I returned home from running errands today to find Dick putting the finishing touches on an inukshuk he built for me as a surprise... as a remembrance of our recent journey across Ontario.
What is an inukshuk, you say? Inukshuk, which is also spelled inuksuk, is the singular form of inuksuit and means "in the likeness of a human" in the Inuit language. We were first introduced to these rock sculptures as we recently travelled across the Canadian province of Ontario. Initially, we thought they were just a pile of rocks. As we began to see one erected every mile or so, their shape became recognizable to us as that of a human form. Their purpose, however, was puzzling. It was two weeks later at the annual Living Green Expo in St. Paul where the inukshuk resurfaced. Don Shelby, a retired WCCO-TV evening news anchor, was a presenter at the expo. He described the construction of his green home. Of course, I was intrigued with the house's sustainability factor, but it was the rock person erected beside his house that got my attention.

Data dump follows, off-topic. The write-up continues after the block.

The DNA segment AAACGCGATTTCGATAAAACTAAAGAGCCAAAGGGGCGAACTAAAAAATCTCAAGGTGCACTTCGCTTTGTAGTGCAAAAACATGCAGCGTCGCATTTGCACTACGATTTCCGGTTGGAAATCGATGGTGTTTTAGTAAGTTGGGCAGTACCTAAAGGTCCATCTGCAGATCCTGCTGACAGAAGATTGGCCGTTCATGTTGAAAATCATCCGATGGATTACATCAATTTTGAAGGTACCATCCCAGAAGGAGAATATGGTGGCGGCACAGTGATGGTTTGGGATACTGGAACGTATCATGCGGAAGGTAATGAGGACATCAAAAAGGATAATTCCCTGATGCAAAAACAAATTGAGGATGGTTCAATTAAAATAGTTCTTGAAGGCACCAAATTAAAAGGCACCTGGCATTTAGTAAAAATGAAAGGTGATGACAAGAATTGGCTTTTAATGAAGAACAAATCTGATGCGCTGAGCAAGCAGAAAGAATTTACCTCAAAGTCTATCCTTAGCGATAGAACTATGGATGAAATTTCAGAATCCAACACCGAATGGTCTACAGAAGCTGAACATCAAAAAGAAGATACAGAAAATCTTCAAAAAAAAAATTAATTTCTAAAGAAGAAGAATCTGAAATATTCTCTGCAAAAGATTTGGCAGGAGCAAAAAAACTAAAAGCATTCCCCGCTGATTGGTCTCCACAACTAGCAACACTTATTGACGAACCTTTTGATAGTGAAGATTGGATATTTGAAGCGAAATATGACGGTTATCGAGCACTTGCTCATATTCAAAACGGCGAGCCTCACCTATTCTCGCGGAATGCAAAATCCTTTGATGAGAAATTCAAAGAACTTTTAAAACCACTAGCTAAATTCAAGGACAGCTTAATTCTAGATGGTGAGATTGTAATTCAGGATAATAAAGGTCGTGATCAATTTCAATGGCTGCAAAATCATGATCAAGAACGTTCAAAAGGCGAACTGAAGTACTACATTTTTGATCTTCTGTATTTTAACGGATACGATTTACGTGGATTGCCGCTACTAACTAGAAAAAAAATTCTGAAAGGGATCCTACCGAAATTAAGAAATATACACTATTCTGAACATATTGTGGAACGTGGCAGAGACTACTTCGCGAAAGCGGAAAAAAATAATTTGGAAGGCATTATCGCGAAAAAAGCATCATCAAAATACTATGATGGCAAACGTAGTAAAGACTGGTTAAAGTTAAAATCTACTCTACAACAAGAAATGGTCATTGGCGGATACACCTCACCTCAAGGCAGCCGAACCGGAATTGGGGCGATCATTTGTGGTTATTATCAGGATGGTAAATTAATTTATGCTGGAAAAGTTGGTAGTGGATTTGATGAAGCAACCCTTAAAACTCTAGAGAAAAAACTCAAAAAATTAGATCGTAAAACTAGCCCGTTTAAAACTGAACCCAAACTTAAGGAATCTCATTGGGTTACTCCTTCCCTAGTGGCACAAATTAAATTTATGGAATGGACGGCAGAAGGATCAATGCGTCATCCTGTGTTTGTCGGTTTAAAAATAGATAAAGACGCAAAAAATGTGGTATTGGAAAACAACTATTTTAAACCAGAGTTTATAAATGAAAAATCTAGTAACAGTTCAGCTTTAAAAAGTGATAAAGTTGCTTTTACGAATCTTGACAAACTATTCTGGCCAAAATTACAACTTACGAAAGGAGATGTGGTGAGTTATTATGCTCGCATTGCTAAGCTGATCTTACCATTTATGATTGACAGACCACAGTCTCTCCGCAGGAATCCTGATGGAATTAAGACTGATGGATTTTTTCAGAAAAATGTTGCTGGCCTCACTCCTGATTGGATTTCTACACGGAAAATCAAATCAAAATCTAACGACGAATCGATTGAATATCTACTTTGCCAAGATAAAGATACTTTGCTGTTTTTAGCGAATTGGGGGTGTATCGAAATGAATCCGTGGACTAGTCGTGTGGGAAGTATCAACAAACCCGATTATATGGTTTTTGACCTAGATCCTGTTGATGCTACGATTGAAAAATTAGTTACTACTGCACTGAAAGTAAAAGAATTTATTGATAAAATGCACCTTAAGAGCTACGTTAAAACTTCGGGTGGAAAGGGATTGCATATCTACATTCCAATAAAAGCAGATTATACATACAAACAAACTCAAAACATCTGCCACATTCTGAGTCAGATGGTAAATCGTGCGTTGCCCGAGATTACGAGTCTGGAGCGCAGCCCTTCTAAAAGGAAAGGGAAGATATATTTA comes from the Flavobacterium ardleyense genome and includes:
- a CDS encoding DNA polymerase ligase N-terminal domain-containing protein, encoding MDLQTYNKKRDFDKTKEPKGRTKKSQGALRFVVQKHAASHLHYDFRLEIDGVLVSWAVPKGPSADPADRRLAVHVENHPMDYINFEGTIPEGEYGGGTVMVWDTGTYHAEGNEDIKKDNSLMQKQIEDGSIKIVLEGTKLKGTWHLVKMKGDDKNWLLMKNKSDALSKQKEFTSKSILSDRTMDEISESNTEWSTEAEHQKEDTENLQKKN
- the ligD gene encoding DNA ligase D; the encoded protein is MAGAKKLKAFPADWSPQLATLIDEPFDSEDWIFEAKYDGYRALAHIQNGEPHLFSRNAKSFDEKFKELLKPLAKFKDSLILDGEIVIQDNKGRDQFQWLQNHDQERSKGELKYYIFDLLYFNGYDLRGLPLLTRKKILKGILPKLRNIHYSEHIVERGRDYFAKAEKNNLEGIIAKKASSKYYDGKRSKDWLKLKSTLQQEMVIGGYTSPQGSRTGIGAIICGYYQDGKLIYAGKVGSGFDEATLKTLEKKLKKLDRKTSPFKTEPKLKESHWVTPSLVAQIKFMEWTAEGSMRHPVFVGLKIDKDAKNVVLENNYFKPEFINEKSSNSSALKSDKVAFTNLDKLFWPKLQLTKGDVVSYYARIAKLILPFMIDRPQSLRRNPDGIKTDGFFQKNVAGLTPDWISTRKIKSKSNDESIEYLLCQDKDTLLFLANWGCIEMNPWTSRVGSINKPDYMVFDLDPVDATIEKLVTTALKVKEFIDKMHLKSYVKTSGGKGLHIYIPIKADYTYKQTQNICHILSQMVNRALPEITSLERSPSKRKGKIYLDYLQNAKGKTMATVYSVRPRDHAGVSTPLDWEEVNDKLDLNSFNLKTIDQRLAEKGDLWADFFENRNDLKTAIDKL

At the conclusion of Mr. Shelby's presentation, I anxiously waited in line to ask him about his rock person. He explained that, in his younger days, he was in the service stationed in the Arctic where the stone figure called inukshuk was commonplace. He built one in his yard in remembrance of that time in his life. O.K., so I was first introduced to them in Ontario and now, strangely enough, they had resurfaced at the Living Green Expo. I have never seen one before and now it's two separate occasions within a two week timespan. Ah, yes, life is fun. But, I still yearned to satisfy my curiosity regarding their purpose. Online research provided the answer. The Arctic is barren... void of landmarks as a point of reference to aid one's sense of direction or location. Erected at intervals, an inukshuk with outstretched arms pointing in the direction one should travel, can be instrumental... crucial, really, in finding one's way to a destination and back home again. Dick's and my inukshuk stands ever so dutifully marking the way back to our home.